Fargo Composer Jeff Russo on Working at a Different Pace


There aren’t many scores that devote an entire four-minute line to a single instrument. But composer Jeff Russo knows that sometimes to bring something new to a show like “Fargo,” which tells stories everywhere from a local butcher shop to worlds beyond ours, you just have to focus on a little new idea and close the rest. And so there’s a strange sense of discovery in “Wood Blocks,” a track born out of Season 4 that’s the mark not only of a musician seeking to subvert orchestral expectations, but also of a long creative relationship. date that allowed him to try something unconventional.

“I bought a bunch of these wooden blocks in different sizes and made a bunch of recordings,” Russo said. “And then we used that in a modular way. This rhythm here, this very stripped down rhythm here, this more complex rhythmic structure here. And it really worked,” Russo said. “In Season 4 I use these vending machines and the sounds of credit card machines and the sound of writing on a blackboard, which tied into a few of the different storylines. I try to incorporate that kind of stuff as we make the narrative unfold over time.

It wasn’t the first time Russo had whittled down a vast potential orchestral arsenal to a single unit. His “Wrench and Numbers” drum loop, a staple of Season 1 of “Fargo,” reverberated through subsequent seasons as the life stories of his namesake characters weaved their way through false history. organized crime in the American Midwest.

In the video below, watch creator Noah Hawley break down his four-season collaboration with composer Jeff Russo.

Percussion may not be the go-to tool you might expect from someone whose big break in music came as a rock guitarist. But before his stint in the band Tonic landed Russo on his first set of soundtracks — including contributions to “American Pie,” “The X-Files” and “Scream 2” — the beat came from a different place. .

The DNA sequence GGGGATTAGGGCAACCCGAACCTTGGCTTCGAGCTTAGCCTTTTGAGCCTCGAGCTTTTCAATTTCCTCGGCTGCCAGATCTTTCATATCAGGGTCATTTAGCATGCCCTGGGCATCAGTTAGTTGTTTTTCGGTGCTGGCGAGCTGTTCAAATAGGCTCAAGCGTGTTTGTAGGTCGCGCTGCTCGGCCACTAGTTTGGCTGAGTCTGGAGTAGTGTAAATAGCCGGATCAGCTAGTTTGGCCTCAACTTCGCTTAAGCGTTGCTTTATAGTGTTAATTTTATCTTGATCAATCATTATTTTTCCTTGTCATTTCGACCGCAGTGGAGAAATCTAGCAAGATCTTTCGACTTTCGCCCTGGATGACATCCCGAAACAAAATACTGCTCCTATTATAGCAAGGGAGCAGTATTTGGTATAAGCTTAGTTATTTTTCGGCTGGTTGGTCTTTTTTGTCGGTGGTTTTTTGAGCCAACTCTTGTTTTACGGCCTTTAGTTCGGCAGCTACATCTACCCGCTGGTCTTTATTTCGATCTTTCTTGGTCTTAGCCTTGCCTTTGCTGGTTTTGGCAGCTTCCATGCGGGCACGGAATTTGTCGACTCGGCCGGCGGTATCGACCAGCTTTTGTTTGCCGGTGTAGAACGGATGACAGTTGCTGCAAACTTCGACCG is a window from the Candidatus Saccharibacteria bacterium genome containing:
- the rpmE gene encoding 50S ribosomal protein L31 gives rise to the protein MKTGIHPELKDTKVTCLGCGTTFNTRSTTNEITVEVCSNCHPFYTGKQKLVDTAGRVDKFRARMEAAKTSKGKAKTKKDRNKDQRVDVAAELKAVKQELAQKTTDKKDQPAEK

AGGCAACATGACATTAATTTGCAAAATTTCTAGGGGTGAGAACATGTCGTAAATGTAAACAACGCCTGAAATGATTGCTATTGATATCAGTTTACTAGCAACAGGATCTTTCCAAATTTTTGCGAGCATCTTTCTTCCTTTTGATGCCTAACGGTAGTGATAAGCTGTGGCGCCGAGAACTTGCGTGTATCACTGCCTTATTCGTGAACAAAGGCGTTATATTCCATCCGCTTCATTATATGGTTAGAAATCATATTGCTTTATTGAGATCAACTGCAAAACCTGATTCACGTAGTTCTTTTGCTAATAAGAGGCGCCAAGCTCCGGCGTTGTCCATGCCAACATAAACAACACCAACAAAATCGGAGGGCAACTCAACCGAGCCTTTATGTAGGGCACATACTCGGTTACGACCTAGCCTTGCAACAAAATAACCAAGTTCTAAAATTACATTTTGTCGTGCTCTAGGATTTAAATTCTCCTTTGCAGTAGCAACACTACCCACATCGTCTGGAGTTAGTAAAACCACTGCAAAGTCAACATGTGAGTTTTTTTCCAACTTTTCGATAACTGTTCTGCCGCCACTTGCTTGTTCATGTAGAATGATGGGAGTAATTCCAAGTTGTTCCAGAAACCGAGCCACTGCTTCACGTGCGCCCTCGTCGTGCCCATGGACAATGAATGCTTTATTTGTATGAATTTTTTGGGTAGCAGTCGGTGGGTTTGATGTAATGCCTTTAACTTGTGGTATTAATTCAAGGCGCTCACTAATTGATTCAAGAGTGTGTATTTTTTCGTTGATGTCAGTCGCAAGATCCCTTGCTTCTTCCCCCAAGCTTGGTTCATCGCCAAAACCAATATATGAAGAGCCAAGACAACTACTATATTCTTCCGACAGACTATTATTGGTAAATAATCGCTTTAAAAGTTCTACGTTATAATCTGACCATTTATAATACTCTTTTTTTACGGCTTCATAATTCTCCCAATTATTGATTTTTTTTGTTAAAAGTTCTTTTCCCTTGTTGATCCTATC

“My original instrument that I played early on as a kid was the drums. Rhythm has always been a starting point for me. If I need an idea, I just start typing it Russo said, “It’s a really good way to indicate a lot of different things. I can use it for tension, I can use it for pacing, I can use it for action.” I could use it for mystery, I can use it for a lot of different things.The pacing dictates how it comes across, so I find it very easy to go straight there.

This sense of rhythm helped him through an ascendant and prolific first decade as a composer for TV, games and film. (He is the credited composer of more than 25 different series in the past four years alone.)

Jeff Russell

courtesy of the filmmaker

Building from this base of percussion often means starting from a calm starting point and ending up in a very different place. This has come in handy for his recent work on a slew of space-adjacent shows — the expanding universe of “Star Trek,” the Apple TV+ drama “For All Mankind,” and “The Man Who Fell to Earth.” from Showtime – where he calls himself to cover all the ground between a conversation and the cosmos.